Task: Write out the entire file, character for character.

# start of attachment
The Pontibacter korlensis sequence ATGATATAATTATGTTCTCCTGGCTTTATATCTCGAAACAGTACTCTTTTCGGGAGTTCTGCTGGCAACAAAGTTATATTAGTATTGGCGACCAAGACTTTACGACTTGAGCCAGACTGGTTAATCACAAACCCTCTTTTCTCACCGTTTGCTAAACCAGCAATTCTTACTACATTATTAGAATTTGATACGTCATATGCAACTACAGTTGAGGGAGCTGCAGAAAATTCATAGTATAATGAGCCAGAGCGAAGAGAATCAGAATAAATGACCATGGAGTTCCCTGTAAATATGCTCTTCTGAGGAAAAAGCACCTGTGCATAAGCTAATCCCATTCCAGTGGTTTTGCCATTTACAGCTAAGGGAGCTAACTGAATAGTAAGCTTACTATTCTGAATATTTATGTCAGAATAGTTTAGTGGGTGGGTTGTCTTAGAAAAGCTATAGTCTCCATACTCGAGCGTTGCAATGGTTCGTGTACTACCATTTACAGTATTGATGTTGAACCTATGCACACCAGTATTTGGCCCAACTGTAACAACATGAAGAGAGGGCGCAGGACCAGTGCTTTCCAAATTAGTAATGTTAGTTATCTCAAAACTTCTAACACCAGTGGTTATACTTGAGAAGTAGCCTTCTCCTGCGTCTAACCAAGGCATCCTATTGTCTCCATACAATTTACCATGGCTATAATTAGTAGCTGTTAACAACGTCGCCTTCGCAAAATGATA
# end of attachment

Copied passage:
The Pontibacter korlensis sequence ATGATATAATTATGTTCTCCTGGCTTTATATCTCGAAACAGTACTCTTTTCGGGAGTTCTGCTGGCAACAAAGTTATATTAGTATTGGCGACCAAGACTTTACGACTTGAGCCAGACTGGTTAATCACAAACCCTCTTTTCTCACCGTTTGCTAAACCAGCAATTCTTACTACATTATTAGAATTTGATACGTCATATGCAACTACAGTTGAGGGAGCTGCAGAAAATTCATAGTATAATGAGCCAGAGCGAAGAGAATCAGAATAAATGACCATGGAGTTCCCTGTAAATATGCTCTTCTGAGGAAAAAGCACCTGTGCATAAGCTAATCCCATTCCAGTGGTTTTGCCATTTACAGCTAAGGGAGCTAACTGAATAGTAAGCTTACTATTCTGAATATTTATGTCAGAATAGTTTAGTGGGTGGGTTGTCTTAGAAAAGCTATAGTCTCCATACTCGAGCGTTGCAATGGTTCGTGTACTACCATTTACAGTATTGATGTTGAACCTATGCACACCAGTATTTGGCCCAACTGTAACAACATGAAGAGAGGGCGCAGGACCAGTGCTTTCCAAATTAGTAATGTTAGTTATCTCAAAACTTCTAACACCAGTGGTTATACTTGAGAAGTAGCCTTCTCCTGCGTCTAACCAAGGCATCCTATTGTCTCCATACAATTTACCATGGCTATAATTAGTAGCTGTTAACAACGTCGCCTTCGCAAAATGATA